he fourth quarter swoon continued in earnest this month resulting in an annual loss for the markets. While the final trading day closed higher (DJIA up 265, NASDAQ up 51 and the S&P up 21) it was nowhere near close enough to avoid the worst December since 1931. Though surprised by the resiliency of the US dollar, last year’s intent to migrate further into foreign equities was largely preempted by tariff uncertainty. My other 2018 concern of rising federal deficits stifling the economy did not manifest itself as yet – though I remain skeptical of administration claims that growth can outpace the deficit. For the month, the S&P index dropped by 9.18% while my portfolio dropped by ‘only’ 8.44%. For the year the S&P posted an unusual loss of 6.65% while my overall loss was 3.57%. In an otherwise ugly ending to the year, my primary goal of exceeding the S&P’s return was attained marking the 33rd year (of 38) that I’ve been able to make this claim.
The upward trend continued this month with catalysts being the tax plan and holiday sales. My guess remains that the first half of 2018 will be good for corporations (i.e., dividends and buybacks) with a shift in focus later with deficits and mid-term elections playing a leading role. I remain convinced the yearlong weakness in the US Dollar will continue and expect to allocate more cash into foreign equities during the first half 2018. I will review this plan as my personal tax implications become clearer. For the month, the S&P index increased by .98% while my portfolio increased by 3.29% largely fueled by Financials (again). For the year the S&P increased by a stellar 16.26% while I came in at +20.58%! The S&P return with all dividends reinvested adds about 2.41% which my hybrid approach still beat.
December was a continuation of the Trump effect with significant reassessment underway in many portfolios. The DOW continued its march to 20,000 before failing and pulling back at month end. While consumer optimism is at multiyear highs, this has not resulted in holiday sales records probably due to the inability of a President-Elect’s posturing to translate into tangible policy change. This month The S&P gained 1.82%. My portfolio recorded a gain of 3.92% largely reflecting my overweight position in the Financial sector which has been a beneficiary of election sentiment. This increases my lead over the S&P for the year to 19.83% achieving one of my 2016 goals of besting the S&P index.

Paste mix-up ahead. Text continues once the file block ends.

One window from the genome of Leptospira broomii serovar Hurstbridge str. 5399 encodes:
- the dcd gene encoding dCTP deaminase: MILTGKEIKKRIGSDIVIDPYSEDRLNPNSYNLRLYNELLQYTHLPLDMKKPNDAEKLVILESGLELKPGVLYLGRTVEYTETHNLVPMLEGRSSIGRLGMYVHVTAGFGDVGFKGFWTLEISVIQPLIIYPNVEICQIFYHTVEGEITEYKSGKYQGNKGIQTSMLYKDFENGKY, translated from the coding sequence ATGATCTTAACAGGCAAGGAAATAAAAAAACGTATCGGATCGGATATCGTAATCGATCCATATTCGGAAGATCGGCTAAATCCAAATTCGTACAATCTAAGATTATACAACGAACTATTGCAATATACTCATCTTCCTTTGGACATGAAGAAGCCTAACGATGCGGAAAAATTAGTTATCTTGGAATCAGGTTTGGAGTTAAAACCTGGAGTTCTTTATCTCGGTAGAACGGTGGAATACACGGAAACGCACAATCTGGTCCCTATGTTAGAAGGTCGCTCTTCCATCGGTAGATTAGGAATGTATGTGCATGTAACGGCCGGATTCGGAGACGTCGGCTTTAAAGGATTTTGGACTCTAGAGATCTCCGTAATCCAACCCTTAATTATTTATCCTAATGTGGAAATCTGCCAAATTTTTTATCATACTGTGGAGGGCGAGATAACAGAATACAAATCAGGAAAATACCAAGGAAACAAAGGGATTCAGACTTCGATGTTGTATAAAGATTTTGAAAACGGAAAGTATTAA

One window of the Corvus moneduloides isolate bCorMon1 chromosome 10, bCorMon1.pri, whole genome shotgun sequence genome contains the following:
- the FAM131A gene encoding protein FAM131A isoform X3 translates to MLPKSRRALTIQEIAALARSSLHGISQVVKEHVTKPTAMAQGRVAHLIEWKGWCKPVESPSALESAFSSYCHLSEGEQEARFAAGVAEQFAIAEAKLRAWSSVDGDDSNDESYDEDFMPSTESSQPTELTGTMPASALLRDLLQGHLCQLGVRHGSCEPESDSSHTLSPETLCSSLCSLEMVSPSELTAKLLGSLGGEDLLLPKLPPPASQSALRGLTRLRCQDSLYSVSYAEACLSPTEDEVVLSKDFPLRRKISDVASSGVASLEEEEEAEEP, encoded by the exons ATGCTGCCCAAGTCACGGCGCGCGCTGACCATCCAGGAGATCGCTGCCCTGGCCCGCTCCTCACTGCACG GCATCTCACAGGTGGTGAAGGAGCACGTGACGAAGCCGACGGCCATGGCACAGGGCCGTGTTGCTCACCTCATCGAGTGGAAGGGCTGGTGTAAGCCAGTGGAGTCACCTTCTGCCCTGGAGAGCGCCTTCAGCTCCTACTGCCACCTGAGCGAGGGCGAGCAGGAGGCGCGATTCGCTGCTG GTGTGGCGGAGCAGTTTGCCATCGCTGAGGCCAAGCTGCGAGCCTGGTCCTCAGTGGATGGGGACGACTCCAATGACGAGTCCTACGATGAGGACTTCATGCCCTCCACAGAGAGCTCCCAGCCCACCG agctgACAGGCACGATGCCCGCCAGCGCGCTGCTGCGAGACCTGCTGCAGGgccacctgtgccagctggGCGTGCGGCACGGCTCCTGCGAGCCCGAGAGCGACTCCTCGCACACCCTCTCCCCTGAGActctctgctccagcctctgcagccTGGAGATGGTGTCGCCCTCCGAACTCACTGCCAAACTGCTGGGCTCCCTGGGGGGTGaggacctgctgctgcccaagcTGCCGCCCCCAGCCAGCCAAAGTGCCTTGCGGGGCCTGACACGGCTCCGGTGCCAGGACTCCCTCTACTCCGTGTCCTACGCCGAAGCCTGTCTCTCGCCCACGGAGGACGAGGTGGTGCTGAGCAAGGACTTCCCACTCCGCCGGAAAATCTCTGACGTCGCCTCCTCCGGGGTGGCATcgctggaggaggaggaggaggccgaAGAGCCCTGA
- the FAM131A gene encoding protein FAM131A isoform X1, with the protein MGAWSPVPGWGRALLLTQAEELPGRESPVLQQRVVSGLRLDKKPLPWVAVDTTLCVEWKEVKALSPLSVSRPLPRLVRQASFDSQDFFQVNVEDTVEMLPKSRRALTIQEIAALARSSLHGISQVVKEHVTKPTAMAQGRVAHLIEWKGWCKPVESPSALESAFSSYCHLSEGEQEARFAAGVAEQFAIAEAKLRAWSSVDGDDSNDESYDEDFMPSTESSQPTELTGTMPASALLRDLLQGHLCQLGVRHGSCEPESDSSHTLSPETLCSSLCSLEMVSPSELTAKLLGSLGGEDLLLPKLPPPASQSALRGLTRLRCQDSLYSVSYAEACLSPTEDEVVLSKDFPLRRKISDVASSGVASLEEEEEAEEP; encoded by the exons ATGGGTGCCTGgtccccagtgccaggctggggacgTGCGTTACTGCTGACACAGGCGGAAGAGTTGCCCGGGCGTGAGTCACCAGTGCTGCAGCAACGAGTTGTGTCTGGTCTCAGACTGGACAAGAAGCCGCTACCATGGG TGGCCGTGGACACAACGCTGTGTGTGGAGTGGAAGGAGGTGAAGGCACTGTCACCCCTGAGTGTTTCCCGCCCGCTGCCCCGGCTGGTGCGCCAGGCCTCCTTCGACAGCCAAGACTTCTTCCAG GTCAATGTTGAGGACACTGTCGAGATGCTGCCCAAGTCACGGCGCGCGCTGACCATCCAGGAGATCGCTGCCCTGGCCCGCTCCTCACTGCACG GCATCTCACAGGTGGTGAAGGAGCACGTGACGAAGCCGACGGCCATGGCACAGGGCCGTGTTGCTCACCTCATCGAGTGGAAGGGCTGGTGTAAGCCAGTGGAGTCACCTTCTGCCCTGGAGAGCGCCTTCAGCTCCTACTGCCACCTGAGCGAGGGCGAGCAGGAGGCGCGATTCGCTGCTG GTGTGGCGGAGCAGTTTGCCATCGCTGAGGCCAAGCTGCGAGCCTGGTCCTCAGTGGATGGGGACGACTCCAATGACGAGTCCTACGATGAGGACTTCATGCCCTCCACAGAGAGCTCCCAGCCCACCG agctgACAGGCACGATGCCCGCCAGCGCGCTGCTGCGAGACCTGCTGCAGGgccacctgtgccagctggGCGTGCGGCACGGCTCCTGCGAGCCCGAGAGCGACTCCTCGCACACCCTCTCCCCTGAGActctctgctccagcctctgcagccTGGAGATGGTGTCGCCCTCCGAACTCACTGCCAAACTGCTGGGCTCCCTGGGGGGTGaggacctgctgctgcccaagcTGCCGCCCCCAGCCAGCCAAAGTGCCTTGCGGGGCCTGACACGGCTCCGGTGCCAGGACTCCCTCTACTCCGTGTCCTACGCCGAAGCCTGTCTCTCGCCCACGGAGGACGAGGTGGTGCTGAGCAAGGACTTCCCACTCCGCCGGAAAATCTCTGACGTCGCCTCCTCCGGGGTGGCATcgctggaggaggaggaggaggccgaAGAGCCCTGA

Headlines impacting my portfolio:
- 12/7 – CIBC/PVTB merger vote postponed
- 12/13 – WFC fails ‘Living Will’, BAC passes
- 12/14 – Fed raises .25%
- 12/20 – BAC sells UK MBNA assets to Lloyd’s
- 12/20 – AMC receives last approval for CKEC merger
- 12/21 – KO buys BUD African, El Salvador and Honduras bottlers
- 12/21 – MET financing for spin secured (BHF)
Basically chose to be a slug through the holidays
- Added to HAS
- Added to HWBK
- New position – CNDT (XRX spin)
- Added to CVLY (stock dividend)
- Added to LARK (stock dividend)
- Added to CBSH (stock dividend)
- December delivered an increase of 24.0% over December 2015. This was due about evenly between dividend increases (Y/Y) and October purchases from merger proceeds.
- December had a 5.4% increase over the prior quarter.
- Dividend increases averaged 12.3% with 74.5% of my portfolio delivering at least one raise.
- Dividends received exceeded total 2015 dividends by 29.3%.
The MET spin (Brighthouse Financial – BHF) secured financing.
LSBG/BHB expected to close in January 2017.
In my inbox I found a message inspired (?) by my last post. In a nutshell, it was a request for further insight into my October purchases. I have to admit that, on the surface, the appearance is that I was throwing stuff against the wall to see what would stick. I would like to think I’m slightly more calculating. To set the scenario, I had an oversized cash position due to a merger, the markets had started their pre-election downward drift and the FBI just breathed new life into Candidate Trump’s aspirations.
Last month the sky was falling primarily on Brexit concerns. Just a few short weeks later, the S&P and DOW are setting all time records. Similarly you can choose a Cleveland view of the US economy (“it’s on the cusp of a recession”) or the Philadelphia view (“Tremendous progress has been achieved”). Sadly reality probably sits squarely in between. Meanwhile, I’m keeping an eye on Italian banks. For good measure, the S&P outperformed my portfolio for the first time this year – 3.56% vs 3.0%. For the year though, I’m ahead by 11.65%. Headlines related to my portfolio this month include:
In the vernacular of my teenage granddaughter when she finds that my strategies didn’t quite pan out as expected, “That was a Fail, Grandad“. I have to concur, it was a fail. Not a large one, but a Fail nonetheless. In a recent post, Retire Before Dad railed against DRIP plan fee increases. While generally in agreement with his sentiments, I now have to add a caveat to his view. Yesterday I initiated the process of opening a new DRIP account with AST. All because of the Fail.
There are companies that as a normal course of operation pay a portion of their dividends in stock (sometimes referred to as script). I’m not referring to companies that lack the cash to pay the dividend either, as a number of these companies are resident on the CCC list maintained by David Fish. Some of these pay a stock dividend irregularly while others pay a stock dividend annually. So the ultimate question is which is better for the investor? Let’s dive into a real example to get the answer.